Jan Kossen

Contemporary Art Gallery

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Ash 6
2010

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Ash 12
2011

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Ash 13
2011

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Ash 30
2012

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Ash 31
2012

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Ash 38
2012

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Ash 39
2012

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Ash 40
2012

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Ash 44
2013

Artists Statement

Based on the traditional ink painting concept, I try to express ‘Tao’ through the ink on paper. Tao is the fundamental principle of the universe. Is there anything unchangeable in the world? I believe that the process which is constantly created and dissipated -the circulation structure of existence and non-existence itself- is the only truth that will never change. I believe the universe also exists in this structure, so another universe may have existed before the Big Bang occurred in the beginning. The current universe is considered to be the one that was born again after all energy of the previous one was condensed while it was dying out. Both the first universe and the universe after the Big Bang went through a simultaneous process of creation and extinction, and this process occur eternally. We can easily symbolize this unlimited repetition of creation and extinction as ‘∞’, and the layered point in the center of the sign(the crossing point) is the same point of creation and extinction. One of the circles means the universe that is going from creation to extinction, and the other circle is the universe that is created again from the extinction. In short, the circulation of existence and non-existence -the unlimited circulation- is the universe and Tao.
 
The ink painting painters in the past fulfilled their art spirit by expressing that human beings in the permanent stance would get real freedom by being united into one with Tao, regardless of superficial distinction or change in reality. Ink painting is the field that is trying to approach to the peak of Tao itself through these process. I worked on this painting with a stance of the essential aspects of the traditional ink painting. I did not use the traditional techniques for this work, though. Since I burned a toothpick and match on the wood block, it differs from the traditional way of using paper. At first, I sketched the mountain on the wood block using a drawing pad of mountain sketches, and then made a hole by using a drill. I stuck a toothpick and match in this hole. Finally I completed the work by burning these sticks in the wood block. In the middle of the working process, I tried to get rid of the existing image by light burns. Even though I burn and remove some part of the work, it does not mean that the painting itself disappeared. The accidental effect of soot during its burning results in a rebirth of new image. The trace of soot is the evidence that there was something before the present state of things. I suppose the present state of everything is traces of something. We are standing over the traces, and making new traces through the old one, so the trace for me is the past and also the progressive form of the future. Traces found in the work show both sides of these images. The process of creation and extinction of image demonstrates the universe structure in Tao. In the painting, I tried to show the point of intersection(the crossing point) of ∞. Consequently, I used different techniques from the traditional ink-painting skill, but the essential aspect has the same context of the traditional concept. You can also see this traditional context in the landscape which is an image of this picture.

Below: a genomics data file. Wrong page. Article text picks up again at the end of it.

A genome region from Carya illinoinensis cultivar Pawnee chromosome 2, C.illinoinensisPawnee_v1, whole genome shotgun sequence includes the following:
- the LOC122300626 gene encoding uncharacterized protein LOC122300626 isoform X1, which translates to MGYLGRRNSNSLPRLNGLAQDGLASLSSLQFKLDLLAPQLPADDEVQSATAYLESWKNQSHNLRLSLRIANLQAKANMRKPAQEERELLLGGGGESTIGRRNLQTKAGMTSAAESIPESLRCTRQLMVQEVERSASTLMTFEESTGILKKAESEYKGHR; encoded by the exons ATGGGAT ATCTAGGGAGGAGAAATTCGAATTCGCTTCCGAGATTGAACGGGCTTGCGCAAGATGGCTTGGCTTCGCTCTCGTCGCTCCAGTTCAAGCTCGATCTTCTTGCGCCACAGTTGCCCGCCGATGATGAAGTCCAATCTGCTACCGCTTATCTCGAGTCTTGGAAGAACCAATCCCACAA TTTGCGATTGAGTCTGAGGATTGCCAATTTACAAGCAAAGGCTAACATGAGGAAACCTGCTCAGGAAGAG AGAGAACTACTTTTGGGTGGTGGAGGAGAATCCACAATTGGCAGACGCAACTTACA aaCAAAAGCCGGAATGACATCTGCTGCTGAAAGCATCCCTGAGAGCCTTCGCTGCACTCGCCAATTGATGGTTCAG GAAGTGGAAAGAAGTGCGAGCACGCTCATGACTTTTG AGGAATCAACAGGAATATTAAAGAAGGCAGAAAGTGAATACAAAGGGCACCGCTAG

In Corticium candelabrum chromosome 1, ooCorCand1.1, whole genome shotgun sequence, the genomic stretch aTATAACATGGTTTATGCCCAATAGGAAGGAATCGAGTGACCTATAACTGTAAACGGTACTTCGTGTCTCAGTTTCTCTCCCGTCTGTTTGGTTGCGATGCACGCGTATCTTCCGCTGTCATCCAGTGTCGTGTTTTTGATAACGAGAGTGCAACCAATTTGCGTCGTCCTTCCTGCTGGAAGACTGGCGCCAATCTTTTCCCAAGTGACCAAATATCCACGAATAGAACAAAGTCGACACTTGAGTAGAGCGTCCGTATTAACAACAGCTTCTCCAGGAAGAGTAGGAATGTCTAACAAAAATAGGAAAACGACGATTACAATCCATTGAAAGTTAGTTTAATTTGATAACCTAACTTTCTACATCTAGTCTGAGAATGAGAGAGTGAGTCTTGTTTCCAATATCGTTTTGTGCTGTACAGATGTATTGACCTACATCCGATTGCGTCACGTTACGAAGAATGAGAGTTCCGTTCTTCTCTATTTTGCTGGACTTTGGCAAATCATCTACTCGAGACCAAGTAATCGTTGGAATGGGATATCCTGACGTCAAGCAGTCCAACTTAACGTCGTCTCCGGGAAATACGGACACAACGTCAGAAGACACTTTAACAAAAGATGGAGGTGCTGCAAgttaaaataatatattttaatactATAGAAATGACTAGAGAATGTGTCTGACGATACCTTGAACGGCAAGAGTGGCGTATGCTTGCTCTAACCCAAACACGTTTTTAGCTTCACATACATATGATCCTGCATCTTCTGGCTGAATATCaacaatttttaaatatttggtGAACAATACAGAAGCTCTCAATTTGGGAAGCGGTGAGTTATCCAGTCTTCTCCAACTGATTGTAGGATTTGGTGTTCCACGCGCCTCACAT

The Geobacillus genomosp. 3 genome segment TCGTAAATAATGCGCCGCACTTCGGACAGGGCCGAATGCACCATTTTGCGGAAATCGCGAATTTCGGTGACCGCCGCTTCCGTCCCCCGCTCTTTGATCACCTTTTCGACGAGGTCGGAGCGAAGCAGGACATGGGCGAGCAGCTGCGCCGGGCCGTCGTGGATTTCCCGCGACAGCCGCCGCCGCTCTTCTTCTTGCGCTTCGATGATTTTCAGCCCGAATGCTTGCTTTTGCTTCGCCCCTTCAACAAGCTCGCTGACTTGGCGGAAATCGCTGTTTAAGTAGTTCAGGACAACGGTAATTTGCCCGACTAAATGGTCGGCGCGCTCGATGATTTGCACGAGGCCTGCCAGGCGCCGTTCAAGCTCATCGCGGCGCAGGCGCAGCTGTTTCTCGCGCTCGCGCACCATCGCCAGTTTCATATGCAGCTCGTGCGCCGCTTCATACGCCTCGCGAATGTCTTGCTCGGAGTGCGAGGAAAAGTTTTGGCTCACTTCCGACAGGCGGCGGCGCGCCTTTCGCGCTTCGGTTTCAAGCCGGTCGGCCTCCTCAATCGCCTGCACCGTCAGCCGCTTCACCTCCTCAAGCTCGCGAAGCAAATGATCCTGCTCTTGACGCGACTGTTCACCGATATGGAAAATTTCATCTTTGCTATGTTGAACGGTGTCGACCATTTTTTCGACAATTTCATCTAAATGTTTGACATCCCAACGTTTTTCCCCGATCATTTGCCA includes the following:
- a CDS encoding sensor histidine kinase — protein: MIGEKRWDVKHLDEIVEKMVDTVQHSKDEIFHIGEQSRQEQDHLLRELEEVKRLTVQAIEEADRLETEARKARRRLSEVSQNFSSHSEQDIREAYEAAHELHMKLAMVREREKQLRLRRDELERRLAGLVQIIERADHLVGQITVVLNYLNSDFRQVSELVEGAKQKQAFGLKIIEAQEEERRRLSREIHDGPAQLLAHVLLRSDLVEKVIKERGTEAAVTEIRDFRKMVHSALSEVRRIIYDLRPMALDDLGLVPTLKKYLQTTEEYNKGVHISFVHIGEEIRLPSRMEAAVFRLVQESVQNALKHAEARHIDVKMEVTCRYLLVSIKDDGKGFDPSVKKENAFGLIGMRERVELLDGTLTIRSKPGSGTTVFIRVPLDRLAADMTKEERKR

The material, mountains, is the most painted in the traditional ink-painting. Why is that?
Mountains stay there all the time, but they do not stop changing. Especially, in case of Korean mountains, there are clear distinctions between the four seasons. That’s why mountains keep changing colors at each season. Shortly, a mountain puts the process of creation and extinction into practice by itself. A mountain itself is the most appropriate one for the universe’s fundamental structure since it naturally follows creation and extinction. Moreover, in the Oriental art, painters do not just observe a mountain when they draw it. They go to a mountain in person. After feeling the mountain physically and mentally and keeping it in their minds, they painted it from the heart. This attitude is one of the attempts to get closer to Tao by being united with nature. Thus, ink-painting is the art field through which utopia is added to Tao of mountains.
 
We should consider the double-sidedness of creation and extinction as one, not separated, because that process is the most natural. When we are the one who is the most natural, we can be free from certain standards or thoughts.

Han Kyoungwon